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Your Guide to Being a Critical Consumer of Information

All it takes is an internet connection to post something online.  It is important that you can determine what is fact and what is fiction. This guide can help navigate what sources can and cannot be trusted.

  1. Check if the source is associated with a reputable institution (or one you’re familiar with) such as a museum, university, scientific journal, or government agency. You can easily find this on the web page either in the “About Us” section or at the bottom or top of the page.
  2. Check the domain name. Some websites mimic the URL, design, and logo of reputable sources. Check the URL to make sure you aren’t falling into this trap.
  3. Check the date of the publication to ensure that the information provided is up to date.
  4. Check for quotes (or lack of quotes) from experts or company and organization leaders. If you are unsure about a quote, look up the person that was quoted. A simple search should provide other publications they’ve been quoted in and/or a short bio.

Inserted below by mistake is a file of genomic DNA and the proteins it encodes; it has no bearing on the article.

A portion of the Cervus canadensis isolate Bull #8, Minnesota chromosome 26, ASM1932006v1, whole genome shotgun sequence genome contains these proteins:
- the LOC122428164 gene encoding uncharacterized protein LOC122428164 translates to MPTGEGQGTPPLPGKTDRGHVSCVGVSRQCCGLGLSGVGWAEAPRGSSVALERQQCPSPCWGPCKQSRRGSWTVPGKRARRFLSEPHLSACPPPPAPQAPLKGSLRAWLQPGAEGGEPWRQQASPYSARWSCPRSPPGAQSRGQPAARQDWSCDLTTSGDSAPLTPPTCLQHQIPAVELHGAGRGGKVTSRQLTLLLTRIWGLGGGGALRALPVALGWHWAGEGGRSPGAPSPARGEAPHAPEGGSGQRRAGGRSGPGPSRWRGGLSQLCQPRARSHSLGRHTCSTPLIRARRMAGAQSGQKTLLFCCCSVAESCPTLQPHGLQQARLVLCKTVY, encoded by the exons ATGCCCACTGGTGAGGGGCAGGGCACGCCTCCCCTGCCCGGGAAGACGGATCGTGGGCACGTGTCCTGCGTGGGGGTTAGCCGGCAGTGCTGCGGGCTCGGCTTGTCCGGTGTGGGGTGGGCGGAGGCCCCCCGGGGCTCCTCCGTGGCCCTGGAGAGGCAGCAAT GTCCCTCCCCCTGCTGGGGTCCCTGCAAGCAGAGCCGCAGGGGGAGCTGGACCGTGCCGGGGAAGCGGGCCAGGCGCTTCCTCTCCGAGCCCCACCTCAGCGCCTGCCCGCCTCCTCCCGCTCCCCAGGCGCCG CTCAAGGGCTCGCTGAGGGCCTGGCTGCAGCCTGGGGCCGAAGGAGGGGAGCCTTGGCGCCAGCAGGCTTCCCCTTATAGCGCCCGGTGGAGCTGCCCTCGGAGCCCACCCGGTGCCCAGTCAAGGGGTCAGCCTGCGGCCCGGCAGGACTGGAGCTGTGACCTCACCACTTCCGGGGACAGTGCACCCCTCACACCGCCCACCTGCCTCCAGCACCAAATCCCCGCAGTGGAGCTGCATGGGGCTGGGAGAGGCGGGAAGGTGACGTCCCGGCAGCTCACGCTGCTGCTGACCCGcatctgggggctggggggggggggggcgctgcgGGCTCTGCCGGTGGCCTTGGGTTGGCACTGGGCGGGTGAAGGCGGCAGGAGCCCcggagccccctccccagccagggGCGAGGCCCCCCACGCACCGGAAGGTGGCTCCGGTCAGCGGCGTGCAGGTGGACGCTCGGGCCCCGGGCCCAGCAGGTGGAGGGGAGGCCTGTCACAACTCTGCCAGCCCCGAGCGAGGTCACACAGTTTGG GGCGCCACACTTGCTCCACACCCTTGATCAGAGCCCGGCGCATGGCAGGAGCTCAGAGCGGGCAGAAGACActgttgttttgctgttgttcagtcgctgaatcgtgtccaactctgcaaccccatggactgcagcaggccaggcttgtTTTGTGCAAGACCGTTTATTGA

5. Recognize bias. Identify which points of view are put in a favorable light versus an unfavorable one and pay attention to the contradictions, inaccuracies, and facts covered as well as the ones ignored.
  6. Think about the social conventions and taboos being used to define issues and problems.
  7. Check the facts in the source by looking at multiple sources of information. Don’t rely on one source to give you the correct information, make sure that other publications have the same information to ensure that the information provided is correct and the most up-to-date.
  8. Choose articles for their accuracy, depth, relevance, and clarity.
  9. Look for alternative perspectives to get all of the relevant information.
  10. Seek out a second source for the same topic to fact-check.